Saturday, September 25, 2010

Childhood diseases

Have you ever thought about the names of common infectious diseases that happen to most of us as kids?

Sometimes, we can get these diseases when we are adults and the results can be worse.

To test your knowledge, click on one of the links here:

(For beginners) Match the disease and its Portuguese equivalent

(For more advanced learners)Match the disease and its definition in English

It's good to know we can use a disease to teach some English.

Look at what happened to me.

Which of these diseases do you think I got on my birthday?


Anonymous said...

It`s nice when the lesson brings something useful to the students` lives.
I got the pieces of information on the web.

If you have any of the symptoms of chicken pox you should see a doctor and he or she will likely prescribe a medicine for your pain, rash and fever. Aspirin should be avoided by those with chickenpox. To make sure you don't spread the illness you should stay home until the contagious period has passed and avoid contact with people who haven't had chicken pox. Make sure you don't share any items with others and wash your laundry with hot water and a strong detergent. The best way to prevent chicken pox is to be immunized for it.

Because measles is highly contagious from about four days before to four days after the rash breaks out, people with measles shouldn't return to activities in which they interact with other people during this period. It may also be necessary to keep non -immunized people — siblings, for example — out of the infected person's house. Talk with your doctor about keeping someone with measles isolated.

Mumps goes away by itself in about a week, but extra fluids and a mild pain reliever like acetaminophen can keep your child comfortable. (Avoid aspirin; it should never be given to children or teenagers who have a virus because it can lead to Reye's syndrome, a rare but potentially life-threatening disease.) Don't give him tart drinks like orange juice and lemonade because they stimulate the salivary glands, causing pain. In older boys, the testicles sometimes swell and hurt, so an athletic supporter is helpful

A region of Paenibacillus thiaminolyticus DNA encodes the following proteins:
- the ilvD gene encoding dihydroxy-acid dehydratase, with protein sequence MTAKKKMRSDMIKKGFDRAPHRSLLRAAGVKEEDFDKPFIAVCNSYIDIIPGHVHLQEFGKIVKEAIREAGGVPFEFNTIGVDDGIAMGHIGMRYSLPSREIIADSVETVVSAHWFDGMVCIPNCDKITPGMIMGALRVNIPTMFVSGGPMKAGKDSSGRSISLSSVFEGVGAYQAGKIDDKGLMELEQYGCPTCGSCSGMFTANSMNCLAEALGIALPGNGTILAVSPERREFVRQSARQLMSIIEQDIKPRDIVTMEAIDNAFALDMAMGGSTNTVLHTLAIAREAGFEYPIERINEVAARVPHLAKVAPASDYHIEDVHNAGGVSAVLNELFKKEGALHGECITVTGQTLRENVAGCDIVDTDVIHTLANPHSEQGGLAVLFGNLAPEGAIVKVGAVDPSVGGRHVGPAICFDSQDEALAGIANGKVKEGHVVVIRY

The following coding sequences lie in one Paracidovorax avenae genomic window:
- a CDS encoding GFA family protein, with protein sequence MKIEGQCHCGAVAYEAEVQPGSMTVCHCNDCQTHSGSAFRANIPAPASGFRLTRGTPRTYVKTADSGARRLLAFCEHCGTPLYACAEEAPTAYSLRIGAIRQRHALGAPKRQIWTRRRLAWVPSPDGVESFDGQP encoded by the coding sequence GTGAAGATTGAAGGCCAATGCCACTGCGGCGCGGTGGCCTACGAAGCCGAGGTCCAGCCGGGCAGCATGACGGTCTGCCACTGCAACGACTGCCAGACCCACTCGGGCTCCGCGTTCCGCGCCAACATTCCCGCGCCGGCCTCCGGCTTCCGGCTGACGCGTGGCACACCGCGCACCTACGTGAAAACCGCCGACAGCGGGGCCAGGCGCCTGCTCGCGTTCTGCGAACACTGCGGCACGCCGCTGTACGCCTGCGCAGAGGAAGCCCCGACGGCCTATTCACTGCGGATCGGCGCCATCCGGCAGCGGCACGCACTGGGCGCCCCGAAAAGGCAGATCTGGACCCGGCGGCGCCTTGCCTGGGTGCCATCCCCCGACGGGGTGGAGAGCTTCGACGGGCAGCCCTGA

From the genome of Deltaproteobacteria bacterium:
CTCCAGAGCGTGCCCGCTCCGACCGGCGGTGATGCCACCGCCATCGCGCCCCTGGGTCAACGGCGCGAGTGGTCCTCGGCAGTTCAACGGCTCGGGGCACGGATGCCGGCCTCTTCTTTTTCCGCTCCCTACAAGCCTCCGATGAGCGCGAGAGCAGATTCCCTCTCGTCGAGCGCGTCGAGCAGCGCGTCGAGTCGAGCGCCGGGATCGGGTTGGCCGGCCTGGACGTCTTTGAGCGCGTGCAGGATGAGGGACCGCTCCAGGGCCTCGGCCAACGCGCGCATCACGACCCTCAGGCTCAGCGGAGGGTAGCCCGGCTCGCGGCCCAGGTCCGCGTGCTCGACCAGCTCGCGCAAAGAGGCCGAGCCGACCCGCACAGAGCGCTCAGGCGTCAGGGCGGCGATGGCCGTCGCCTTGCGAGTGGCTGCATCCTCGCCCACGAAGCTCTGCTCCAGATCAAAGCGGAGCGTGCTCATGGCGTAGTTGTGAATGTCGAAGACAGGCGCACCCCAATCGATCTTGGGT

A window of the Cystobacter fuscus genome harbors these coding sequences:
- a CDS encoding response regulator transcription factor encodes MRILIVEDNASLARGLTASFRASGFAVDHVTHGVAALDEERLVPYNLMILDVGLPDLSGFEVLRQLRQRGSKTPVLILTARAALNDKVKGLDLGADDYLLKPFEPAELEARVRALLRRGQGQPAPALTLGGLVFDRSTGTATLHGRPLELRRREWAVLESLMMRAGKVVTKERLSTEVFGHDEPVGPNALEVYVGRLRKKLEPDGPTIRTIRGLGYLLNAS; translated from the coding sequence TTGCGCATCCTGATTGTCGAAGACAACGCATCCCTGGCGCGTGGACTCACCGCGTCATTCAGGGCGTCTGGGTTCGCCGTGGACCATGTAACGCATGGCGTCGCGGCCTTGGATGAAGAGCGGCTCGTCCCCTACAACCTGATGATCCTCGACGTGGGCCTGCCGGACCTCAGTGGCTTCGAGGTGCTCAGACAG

Your child shouldn't go to school for about five days if he/she has developed the rash caused by rubella. This will help to prevent other children at school getting the virus. If you are pregnant, you should also be aware that rubella can be harmful to your unborn baby if you haven't had the MMR vaccine or haven't developed immunity to rubella. Before pregnancy you can be tested to ensure you have developed antibodies (immunity) to rubella. You can have the vaccine before you get pregnant to prevent the complications of a rubella infection during pregnancy.

Whooping cough
Everyone in the house should always use hand washing to prevent disease. Use common sense. If you have cold symptoms or a cough, wash your hands. Teach your kids to wash their hands. If your kids cough, teach them to cough into their shoulder. If your child has cold symptoms, keep him away from young infants, elderly persons, or those that are immune suppressed.

By Angela

hernia surgery Los Angeles said...

Children are very much prone to cough and cold.From my first hand experience.Also diarrhea as I have most often heard,asthma is also a rising threat.